Updated March 2 at 7:02pm

Automation seen boosting production

By Patrick Anderson
PBN Staff Writer

Each night when the lights go out, eight of the 53 machines at Swissline Precision Manufacturing in Cumberland keep running after all the employees have gone home. More

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MANUFACTURING

Automation seen boosting production

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Each night when the lights go out, eight of the 53 machines at Swissline Precision Manufacturing in Cumberland keep running after all the employees have gone home.

This “lights-out” shift, as fully automated production is known in the industry, is made possible by advances in robotics and computers that can now replace many of the more routine tasks that used to require humans.

Even if they don’t run lights out, most manufacturers in Rhode Island have adopted some level of automation, especially since the explosion in computer-processing power and increased globalization of the last two decades.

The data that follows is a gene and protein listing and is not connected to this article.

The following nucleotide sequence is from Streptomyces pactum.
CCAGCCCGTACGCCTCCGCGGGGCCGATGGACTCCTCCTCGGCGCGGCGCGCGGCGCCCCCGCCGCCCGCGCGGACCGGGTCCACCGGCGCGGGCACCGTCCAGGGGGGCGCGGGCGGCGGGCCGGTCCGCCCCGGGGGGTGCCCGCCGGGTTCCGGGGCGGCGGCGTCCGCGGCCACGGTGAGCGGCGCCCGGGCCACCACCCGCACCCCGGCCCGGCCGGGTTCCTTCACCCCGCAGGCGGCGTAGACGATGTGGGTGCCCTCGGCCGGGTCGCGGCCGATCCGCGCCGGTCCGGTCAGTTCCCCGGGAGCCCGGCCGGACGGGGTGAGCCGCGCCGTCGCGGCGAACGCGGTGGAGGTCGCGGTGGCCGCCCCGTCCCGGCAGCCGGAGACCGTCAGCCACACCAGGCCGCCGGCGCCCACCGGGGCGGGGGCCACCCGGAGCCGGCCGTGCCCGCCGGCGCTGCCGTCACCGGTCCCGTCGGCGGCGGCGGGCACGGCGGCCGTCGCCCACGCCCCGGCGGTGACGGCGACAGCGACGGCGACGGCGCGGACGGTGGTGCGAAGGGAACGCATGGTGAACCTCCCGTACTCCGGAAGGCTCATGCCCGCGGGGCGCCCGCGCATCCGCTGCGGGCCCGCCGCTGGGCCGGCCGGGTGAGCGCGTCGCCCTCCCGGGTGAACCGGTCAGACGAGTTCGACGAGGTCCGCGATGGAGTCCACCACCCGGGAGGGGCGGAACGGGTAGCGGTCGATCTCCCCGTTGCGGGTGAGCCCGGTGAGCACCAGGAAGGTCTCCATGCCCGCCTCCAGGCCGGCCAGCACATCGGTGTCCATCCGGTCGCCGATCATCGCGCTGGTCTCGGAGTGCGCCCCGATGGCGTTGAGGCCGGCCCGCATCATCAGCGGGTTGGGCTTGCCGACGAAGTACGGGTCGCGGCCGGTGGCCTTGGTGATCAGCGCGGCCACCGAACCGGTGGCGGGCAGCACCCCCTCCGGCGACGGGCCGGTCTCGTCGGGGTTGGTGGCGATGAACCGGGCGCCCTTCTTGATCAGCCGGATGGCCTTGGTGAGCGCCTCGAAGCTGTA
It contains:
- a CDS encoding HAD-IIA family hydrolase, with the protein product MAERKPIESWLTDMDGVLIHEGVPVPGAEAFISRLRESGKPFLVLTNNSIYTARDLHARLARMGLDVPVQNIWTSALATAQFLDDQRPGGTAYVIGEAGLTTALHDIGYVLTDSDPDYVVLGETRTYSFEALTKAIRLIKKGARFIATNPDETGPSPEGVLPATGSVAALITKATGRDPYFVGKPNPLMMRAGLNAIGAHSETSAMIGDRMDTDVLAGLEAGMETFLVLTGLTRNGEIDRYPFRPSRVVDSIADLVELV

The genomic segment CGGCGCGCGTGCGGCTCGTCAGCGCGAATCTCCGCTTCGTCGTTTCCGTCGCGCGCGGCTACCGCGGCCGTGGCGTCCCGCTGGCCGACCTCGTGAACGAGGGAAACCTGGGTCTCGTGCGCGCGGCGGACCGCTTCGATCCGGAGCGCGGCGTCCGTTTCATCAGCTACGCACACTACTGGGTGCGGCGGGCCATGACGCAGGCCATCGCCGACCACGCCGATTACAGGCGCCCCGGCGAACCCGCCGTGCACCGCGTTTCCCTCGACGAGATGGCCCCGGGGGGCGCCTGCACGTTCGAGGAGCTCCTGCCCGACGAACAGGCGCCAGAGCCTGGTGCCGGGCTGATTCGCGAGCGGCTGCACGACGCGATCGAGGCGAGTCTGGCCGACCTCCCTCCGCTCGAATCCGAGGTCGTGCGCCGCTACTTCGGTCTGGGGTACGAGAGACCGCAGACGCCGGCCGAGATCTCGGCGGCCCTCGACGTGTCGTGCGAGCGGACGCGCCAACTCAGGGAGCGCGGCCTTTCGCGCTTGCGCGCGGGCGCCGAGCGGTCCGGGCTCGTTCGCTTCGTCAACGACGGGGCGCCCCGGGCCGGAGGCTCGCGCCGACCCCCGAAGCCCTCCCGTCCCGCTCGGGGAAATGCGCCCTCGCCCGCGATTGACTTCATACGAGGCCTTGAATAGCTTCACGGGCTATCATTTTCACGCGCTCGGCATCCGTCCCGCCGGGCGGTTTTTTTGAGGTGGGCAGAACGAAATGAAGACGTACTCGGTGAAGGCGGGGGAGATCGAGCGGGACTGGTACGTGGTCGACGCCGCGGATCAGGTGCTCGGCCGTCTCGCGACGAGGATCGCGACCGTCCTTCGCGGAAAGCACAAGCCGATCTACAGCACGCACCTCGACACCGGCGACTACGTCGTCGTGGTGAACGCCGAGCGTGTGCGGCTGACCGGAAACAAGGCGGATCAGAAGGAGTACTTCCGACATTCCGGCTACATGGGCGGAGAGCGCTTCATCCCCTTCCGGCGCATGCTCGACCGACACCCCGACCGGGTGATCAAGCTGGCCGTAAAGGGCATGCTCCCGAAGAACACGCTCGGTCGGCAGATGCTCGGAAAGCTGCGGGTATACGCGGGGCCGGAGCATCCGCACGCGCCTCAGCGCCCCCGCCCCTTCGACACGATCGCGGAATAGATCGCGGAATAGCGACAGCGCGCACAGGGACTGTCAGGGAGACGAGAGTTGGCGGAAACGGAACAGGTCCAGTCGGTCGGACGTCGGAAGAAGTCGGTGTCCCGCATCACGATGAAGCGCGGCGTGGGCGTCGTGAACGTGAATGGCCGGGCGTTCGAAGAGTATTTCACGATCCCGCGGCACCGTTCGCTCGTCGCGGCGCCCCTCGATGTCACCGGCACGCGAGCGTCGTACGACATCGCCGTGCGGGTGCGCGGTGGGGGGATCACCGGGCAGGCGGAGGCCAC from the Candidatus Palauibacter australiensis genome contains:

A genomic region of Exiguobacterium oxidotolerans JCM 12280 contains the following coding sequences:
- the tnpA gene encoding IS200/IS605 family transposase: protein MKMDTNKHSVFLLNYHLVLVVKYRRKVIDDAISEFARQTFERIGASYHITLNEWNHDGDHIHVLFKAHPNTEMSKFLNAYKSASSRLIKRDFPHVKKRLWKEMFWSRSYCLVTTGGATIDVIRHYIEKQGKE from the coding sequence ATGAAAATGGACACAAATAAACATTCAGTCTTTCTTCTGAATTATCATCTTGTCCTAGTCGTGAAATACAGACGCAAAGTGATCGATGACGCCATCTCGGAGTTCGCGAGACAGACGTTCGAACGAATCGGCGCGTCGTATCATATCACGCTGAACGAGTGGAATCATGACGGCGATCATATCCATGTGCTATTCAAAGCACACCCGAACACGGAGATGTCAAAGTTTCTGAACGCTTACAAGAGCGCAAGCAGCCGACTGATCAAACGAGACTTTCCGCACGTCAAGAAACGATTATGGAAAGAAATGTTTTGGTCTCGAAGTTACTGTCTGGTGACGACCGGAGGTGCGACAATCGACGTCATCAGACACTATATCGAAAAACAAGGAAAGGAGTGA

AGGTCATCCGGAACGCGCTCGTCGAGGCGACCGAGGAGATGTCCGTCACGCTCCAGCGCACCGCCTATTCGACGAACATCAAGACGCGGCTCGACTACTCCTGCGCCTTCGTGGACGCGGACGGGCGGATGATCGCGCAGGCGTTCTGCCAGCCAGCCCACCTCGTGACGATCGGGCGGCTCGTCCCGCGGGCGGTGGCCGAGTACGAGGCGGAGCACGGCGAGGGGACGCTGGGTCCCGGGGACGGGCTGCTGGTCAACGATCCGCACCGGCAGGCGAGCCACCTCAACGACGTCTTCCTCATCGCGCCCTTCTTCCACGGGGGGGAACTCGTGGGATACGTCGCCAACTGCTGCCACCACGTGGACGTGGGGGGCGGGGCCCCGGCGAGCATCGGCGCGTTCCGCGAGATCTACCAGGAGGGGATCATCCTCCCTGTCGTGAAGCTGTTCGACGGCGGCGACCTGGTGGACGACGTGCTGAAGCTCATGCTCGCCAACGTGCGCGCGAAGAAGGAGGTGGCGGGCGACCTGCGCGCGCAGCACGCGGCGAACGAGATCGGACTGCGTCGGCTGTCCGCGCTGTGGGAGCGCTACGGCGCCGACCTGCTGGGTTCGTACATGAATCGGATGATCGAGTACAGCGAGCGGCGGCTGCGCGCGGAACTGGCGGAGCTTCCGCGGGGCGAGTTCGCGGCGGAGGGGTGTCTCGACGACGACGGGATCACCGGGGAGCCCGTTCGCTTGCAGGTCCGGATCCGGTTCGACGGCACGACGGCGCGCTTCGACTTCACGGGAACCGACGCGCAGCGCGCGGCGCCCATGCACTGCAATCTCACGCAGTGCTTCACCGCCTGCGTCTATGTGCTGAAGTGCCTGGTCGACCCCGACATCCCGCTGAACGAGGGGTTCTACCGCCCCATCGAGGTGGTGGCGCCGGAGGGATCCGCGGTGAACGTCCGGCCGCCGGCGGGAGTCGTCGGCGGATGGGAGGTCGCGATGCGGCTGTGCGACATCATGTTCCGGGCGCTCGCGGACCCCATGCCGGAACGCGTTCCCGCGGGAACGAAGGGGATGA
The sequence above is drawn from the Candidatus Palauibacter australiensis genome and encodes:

“We have been automating for many years and it has been refined to the point where now we can run machines at night unattended,” said Swissline President Dave Chenevert. “This lets us run certain jobs more efficiently and get other jobs out in a more timely manner. It cuts lead time.”

Paradoxically, Chenevert said the primary thing preventing him from running with even more automation is an inability to find workers who can program and run the new advanced machines efficiently.

Swissline could add up to seven new workers and another shift at its factory – which makes parts on contract for medical device and aerospace companies – Chenevert said, if it could find qualified applicants.

“It’s the skills-gap issue that exists in getting people into the manufacturing industry,” Chenevert said. “I don’t think the general public has a clue what we are about and what is required to get into our career path. We are willing to train people [in] how to run these machines, but we need a certain base level of skills.”

Across the country, the automation of traditional factories has been hailed for boosting productivity and lamented for hastening the loss of low-skilled, blue-collar jobs.

Rhode Island, like much of the United States, has seen manufacturing employment shrink steadily for decades.

In August, there were 40,000 manufacturing jobs in the state, less than half the total in 1994 and the 95,000 manufacturing jobs in August 1990, according to statistics from the R.I. Department of Labor and Training.

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